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By Niamh O’Sullivan,
ADON Adolescent and Young Adult Cancer
Children’s Health Ireland (CHI) at Crumlin

Tell us about Adolescent Cancers?

Adolescent cancers are a distinct group. They tend to represent a mix of typically paediatric and adult cancers. The most common cancer in AYA patients are leukaemia’s, lymphomas, central nervous system tumours.

They are known to be biologically different to children’s and older adult cancers. We don’t know why exactly, but AYA’s tend to have worse outcomes than children and adults. This might be because we have poor clinical trial rates for this age group, globally. Cancer is very unlikely – only about 200 cases in those aged 16-24 years every year in Ireland. Survival rates are improving but we need to focus more on finding best treatments, predicting cancer in this age group and providing tailored services in the acute setting as well as in survivorship and in palliative care.

What services are being developed?

The National Cancer Control Programme (NCCP) are planning the implementation of the National Cancer Strategy 2017-2026. The CAYA (children’s, adolescent and young adult) cancer programme in the NCCP is led by Professor Owen Smith. A framework document will be published in May 2022. The vision is to provide accessible, equitable and developmentally appropriate care for all AYA diagnosed with cancer across the spectrum of care resulting in better outcomes and improved quality of life. I would encourage you to keep an eye out for its release by NCCP.

What is your role and what are some of the challenges you face in this role?

My role is assistant director of nursing for AYA cancer. I work in Children’s Health Ireland at Crumlin and in St James’s Hospital, Dublin. I am the nursing lead on the AYA team and work closely with Dr. Scheryll Alken and Professor Owen Smith. At the moment I am involved in the strategic planning of AYA programme and mapping network development with a focus on the role of nursing within this. The biggest challenge is creating awareness and forming connections and networks that are joined in their vision to provide developmentally appropriate AYA cancer care. We are so lucky to have such talented and committed healthcare teams in Ireland and we have seen a really genuine interest in creating AYA specific approaches to care, collaboratively. I think this challenge will ultimately be the overwhelming strength of the future network.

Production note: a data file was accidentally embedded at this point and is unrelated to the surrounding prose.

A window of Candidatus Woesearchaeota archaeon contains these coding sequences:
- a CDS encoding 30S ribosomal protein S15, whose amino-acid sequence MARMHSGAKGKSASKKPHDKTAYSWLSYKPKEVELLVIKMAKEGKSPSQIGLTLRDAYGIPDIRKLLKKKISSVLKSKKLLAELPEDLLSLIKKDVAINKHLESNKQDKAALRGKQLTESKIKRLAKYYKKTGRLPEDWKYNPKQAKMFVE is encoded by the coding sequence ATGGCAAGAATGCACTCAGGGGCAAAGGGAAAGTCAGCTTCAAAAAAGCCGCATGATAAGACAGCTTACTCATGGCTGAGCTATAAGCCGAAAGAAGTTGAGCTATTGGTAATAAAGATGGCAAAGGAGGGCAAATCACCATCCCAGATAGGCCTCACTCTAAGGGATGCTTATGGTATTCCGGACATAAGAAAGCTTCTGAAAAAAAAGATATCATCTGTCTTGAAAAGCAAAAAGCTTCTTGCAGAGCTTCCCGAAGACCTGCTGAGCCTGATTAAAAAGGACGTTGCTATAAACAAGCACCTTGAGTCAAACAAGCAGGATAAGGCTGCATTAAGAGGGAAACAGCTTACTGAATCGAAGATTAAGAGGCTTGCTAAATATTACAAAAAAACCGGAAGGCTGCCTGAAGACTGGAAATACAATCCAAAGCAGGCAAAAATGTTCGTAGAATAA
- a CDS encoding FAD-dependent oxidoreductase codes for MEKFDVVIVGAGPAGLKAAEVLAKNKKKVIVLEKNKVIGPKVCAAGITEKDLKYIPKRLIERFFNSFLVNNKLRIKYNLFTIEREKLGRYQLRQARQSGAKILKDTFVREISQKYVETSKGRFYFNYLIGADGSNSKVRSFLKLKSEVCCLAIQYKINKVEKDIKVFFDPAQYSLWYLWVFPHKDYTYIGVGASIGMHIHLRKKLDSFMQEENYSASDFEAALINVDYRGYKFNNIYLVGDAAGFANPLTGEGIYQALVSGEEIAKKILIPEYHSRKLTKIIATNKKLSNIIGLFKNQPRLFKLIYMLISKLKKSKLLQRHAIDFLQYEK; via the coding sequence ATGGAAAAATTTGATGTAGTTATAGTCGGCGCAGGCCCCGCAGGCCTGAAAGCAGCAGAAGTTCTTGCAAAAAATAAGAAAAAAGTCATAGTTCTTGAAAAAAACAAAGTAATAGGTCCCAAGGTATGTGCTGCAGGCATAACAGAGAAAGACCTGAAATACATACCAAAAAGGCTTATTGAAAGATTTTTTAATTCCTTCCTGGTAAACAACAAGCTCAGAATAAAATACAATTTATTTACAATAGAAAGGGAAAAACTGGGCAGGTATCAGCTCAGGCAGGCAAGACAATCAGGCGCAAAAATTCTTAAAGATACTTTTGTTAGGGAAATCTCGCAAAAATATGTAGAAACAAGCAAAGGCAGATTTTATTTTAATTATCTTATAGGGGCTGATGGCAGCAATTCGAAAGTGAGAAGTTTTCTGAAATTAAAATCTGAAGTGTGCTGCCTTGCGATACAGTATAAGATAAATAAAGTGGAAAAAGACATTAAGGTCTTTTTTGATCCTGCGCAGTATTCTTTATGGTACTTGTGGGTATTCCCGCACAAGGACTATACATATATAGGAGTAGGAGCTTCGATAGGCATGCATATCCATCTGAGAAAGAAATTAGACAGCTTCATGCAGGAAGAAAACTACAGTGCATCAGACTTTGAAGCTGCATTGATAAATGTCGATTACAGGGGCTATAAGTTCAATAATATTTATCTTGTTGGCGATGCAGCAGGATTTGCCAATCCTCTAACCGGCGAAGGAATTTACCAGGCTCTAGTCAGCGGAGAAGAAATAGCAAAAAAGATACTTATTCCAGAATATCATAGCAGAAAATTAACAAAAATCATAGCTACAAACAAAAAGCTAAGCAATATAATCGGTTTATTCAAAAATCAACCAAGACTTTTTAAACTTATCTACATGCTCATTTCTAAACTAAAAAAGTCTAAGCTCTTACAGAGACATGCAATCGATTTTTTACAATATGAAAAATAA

What are some of the successes you’ve seen in this role?

There are so many developments ongoing, having a team in itself is a huge success. It has taken years of advocacy by many healthcare teams and patients and family advocates to highlight this area of cancer care. The future is definitely bright.

What are the most important things we need to know about AYA?

AYA cancer is very rare, but unfortunately it does happen! There are many challenges that come with a cancer diagnosis in adolescence and young adulthood. Remembering the young person first, is vital to providing appropriate support. AYA patients are strong, intelligent and have their own voice. We need to partner with AYA’s and their families to make their priorities ours too.

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